Sometimes, it seems like you’re doing everything right when it comes to diet and exercise, yet you still aren’t making progress on your body composition goals.
If you’ve ever had trouble seeing the results of your hard work at the gym, what you may be observing is the outcome of your body’s internal struggle with your hormone levels.
Hormones can be thought of as your body’s “messengers.” These chemicals are made by your endocrine glands and travel throughout your body via your bloodstream, regulating important processes, including your growth and metabolism.
Because they’re such an integral part of your body’s functioning, having too much or too little of any hormone can have a very real impact on how well your body’s systems work.
In this article, we’ll go over some of the most common hormones that affect body composition.
We’ll also talk about some ways to bring any imbalanced hormone levels back to normal so that your body will begin responding more positively to interventions designed to improve your body composition.
Of course, you should consult your medical provider before implementing any of these suggestions!
5 Hormones That Are Important for Your Body Composition
Insulin is a crucial hormone for your metabolism. It helps your body to properly digest and store glucose, a kind of sugar.
However, because insulin is such a crucial player in your metabolism, this also means that having irregular insulin levels can negatively impact your body composition, not to mention your health as a whole.
Why? Well, one of the key roles of insulin is to bring the sugar that’s circulating in your bloodstream into your cells, where it can be used as an energy source.
If you are consistently eating a diet that is high in fat and sugar, your body needs to release more and more insulin to bring sugar from your bloodstream into your cells for energy.
Over time, these high insulin levels can make your cells less responsive to insulin, a state that is referred to as insulin resistance.
In cases like these, since your cells are less efficient at bringing sugar inside them to use for energy, the sugar remains in your bloodstream and is thus more likely to be stored for later use as fat tissue.
Insulin resistance is linked to a variety of conditions. It can often occur alongside obesity, and it’s also associated with long-term health concerns like diabetes and cardiovascular disease.
As a result, your insulin levels can help or hinder your fitness goals. For example, a weight loss intervention study on healthy women with different levels of insulin resistance put all the women on a similar calorie restriction but instructed some of them to follow an at-home exercise program.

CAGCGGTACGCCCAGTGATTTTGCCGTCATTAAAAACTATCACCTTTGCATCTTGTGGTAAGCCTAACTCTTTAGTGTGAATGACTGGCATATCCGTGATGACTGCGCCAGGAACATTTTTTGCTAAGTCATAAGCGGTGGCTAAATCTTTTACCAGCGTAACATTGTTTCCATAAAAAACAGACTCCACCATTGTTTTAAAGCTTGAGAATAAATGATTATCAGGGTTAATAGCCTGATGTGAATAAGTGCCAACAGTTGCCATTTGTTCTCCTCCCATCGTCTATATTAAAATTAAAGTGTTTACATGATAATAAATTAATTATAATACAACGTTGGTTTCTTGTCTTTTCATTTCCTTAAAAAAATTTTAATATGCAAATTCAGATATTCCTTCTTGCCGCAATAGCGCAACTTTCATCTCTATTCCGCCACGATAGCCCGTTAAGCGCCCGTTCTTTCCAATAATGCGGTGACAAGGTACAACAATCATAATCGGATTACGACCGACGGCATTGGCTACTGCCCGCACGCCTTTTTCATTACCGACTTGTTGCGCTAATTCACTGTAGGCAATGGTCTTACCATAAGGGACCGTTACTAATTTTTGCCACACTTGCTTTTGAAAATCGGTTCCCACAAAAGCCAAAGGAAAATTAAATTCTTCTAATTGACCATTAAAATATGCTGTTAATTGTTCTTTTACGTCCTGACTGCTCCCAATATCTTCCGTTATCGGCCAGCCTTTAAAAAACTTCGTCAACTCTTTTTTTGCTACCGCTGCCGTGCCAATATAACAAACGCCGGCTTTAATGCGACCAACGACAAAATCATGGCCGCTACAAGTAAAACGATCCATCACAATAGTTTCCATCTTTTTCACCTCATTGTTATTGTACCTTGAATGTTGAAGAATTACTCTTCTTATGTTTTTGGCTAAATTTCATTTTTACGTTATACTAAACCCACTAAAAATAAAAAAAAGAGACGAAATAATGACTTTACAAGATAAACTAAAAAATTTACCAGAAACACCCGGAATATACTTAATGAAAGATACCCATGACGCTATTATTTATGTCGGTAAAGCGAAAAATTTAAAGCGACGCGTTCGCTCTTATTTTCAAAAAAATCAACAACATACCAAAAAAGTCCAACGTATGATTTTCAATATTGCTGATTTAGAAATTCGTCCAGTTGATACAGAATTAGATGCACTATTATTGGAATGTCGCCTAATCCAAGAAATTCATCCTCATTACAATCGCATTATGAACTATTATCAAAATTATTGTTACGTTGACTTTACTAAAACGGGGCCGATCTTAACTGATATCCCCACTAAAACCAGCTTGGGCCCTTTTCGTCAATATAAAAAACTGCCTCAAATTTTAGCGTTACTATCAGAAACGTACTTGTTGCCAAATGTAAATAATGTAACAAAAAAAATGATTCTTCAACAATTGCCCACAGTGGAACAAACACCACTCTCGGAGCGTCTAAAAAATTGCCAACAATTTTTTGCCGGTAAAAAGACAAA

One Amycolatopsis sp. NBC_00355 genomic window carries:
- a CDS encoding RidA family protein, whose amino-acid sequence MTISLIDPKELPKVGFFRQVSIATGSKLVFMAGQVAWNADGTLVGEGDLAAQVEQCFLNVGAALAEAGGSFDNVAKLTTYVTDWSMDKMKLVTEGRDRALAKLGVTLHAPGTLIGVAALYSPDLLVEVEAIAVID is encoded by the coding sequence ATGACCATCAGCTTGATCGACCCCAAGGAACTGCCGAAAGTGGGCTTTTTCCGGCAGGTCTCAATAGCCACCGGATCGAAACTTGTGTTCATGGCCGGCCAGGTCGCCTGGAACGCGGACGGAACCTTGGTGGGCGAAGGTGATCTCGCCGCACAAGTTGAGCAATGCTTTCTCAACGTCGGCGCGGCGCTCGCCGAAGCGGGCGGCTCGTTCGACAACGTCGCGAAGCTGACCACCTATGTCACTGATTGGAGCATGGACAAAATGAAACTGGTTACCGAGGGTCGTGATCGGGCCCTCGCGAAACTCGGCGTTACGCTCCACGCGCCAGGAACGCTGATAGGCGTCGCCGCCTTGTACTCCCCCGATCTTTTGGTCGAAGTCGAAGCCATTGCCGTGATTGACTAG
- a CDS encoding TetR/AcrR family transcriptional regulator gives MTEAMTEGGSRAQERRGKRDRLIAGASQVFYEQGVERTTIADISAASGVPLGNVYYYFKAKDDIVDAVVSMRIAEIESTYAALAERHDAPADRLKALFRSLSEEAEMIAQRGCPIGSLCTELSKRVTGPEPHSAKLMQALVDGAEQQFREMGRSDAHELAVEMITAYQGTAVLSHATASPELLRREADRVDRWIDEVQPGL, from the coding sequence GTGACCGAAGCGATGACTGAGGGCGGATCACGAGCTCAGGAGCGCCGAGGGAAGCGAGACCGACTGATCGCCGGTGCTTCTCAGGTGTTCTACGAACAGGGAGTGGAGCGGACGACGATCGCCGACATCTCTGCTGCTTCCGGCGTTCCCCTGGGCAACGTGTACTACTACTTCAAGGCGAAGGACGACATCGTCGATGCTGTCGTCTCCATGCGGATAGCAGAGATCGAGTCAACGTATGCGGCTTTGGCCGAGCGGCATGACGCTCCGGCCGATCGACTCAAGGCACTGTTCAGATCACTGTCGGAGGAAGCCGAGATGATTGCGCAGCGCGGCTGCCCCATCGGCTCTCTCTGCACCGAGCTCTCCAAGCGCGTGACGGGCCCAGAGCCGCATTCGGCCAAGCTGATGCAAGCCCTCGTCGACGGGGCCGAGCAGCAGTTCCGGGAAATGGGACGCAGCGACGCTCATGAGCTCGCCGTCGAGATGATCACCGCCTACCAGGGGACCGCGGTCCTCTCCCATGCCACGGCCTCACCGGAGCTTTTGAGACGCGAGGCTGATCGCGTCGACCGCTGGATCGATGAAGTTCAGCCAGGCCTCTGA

The researchers found that although the insulin-resistant women lost more weight over time, exercise promoted weight loss only in women who did not show any insulin resistance.
How to balance insulin levels
Dietary changes like increasing your consumption of fiber (found in whole grains, non-starchy vegetables, and raw fruit) and minimizing your consumption of simple sugars may help improve insulin resistance.
But it’s best to talk to a doctor if you believe that your insulin levels are imbalanced, or if you’re experiencing insulin resistance, since it can be linked to serious issues like diabetes.
In these cases, you might even need to take exogenous insulin as a medication to reach optimal levels.
If there’s one hormone that has gotten a reputation as a potential saboteur of fitness goals in the past few years, it’s cortisol, “the stress hormone.”
Cortisol is directly responsible for your “fight or flight” instinct—the feeling that kicks in when you’re faced with a potentially dangerous situation.
One of cortisol’s main modes of operation is to act on your liver, breaking down your stored glycogen into glucose (aka blood sugar), so that your cells can access a quick and efficient source of energy in the event that you need to spring into action.
In the short term, this makes cortisol highly beneficial (for instance, if you need to generate quick energy to run away from a life-threatening danger).
Unfortunately, many people are under chronic, ongoing levels of high stress that can contribute to consistent metabolic changes, which can have a negative impact on your health and your fitness goals over the long term.
For example, in a population-based study of Japanese individuals, researchers found that higher levels of cortisol were associated with decreased insulin secretion.
As we’ve already discussed, insulin is important for managing your metabolism, and low levels can lead to metabolic inefficiency (a potential factor in weight gain).
In addition, all of that stress can also take a toll on your behavior and habits.
For some people, stress may trigger overconsumption, or, “stress eating,” which can get in the way of hitting your body composition targets if you’re trying to reduce body fat.
How to balance cortisol levels
Stress can sometimes feel inevitable depending on your lifestyle. However, finding healthier ways to manage that stress may help.